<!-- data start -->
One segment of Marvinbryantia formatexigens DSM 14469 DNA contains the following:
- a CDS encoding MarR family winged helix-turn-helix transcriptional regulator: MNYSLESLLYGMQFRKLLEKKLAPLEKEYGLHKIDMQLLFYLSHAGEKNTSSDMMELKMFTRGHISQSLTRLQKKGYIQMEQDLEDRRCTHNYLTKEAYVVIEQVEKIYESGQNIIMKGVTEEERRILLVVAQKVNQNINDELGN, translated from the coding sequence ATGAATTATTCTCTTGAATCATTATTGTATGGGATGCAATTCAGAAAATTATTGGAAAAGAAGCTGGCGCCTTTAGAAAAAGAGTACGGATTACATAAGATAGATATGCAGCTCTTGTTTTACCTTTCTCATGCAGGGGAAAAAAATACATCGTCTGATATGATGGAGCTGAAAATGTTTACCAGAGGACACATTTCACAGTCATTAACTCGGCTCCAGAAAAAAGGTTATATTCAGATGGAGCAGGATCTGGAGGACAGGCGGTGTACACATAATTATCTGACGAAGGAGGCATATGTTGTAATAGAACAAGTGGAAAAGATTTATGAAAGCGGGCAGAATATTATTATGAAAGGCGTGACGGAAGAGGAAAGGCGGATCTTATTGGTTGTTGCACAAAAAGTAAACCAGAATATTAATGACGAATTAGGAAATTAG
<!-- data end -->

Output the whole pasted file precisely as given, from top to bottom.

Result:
One segment of Marvinbryantia formatexigens DSM 14469 DNA contains the following:
- a CDS encoding MarR family winged helix-turn-helix transcriptional regulator: MNYSLESLLYGMQFRKLLEKKLAPLEKEYGLHKIDMQLLFYLSHAGEKNTSSDMMELKMFTRGHISQSLTRLQKKGYIQMEQDLEDRRCTHNYLTKEAYVVIEQVEKIYESGQNIIMKGVTEEERRILLVVAQKVNQNINDELGN, translated from the coding sequence ATGAATTATTCTCTTGAATCATTATTGTATGGGATGCAATTCAGAAAATTATTGGAAAAGAAGCTGGCGCCTTTAGAAAAAGAGTACGGATTACATAAGATAGATATGCAGCTCTTGTTTTACCTTTCTCATGCAGGGGAAAAAAATACATCGTCTGATATGATGGAGCTGAAAATGTTTACCAGAGGACACATTTCACAGTCATTAACTCGGCTCCAGAAAAAAGGTTATATTCAGATGGAGCAGGATCTGGAGGACAGGCGGTGTACACATAATTATCTGACGAAGGAGGCATATGTTGTAATAGAACAAGTGGAAAAGATTTATGAAAGCGGGCAGAATATTATTATGAAAGGCGTGACGGAAGAGGAAAGGCGGATCTTATTGGTTGTTGCACAAAAAGTAAACCAGAATATTAATGACGAATTAGGAAATTAG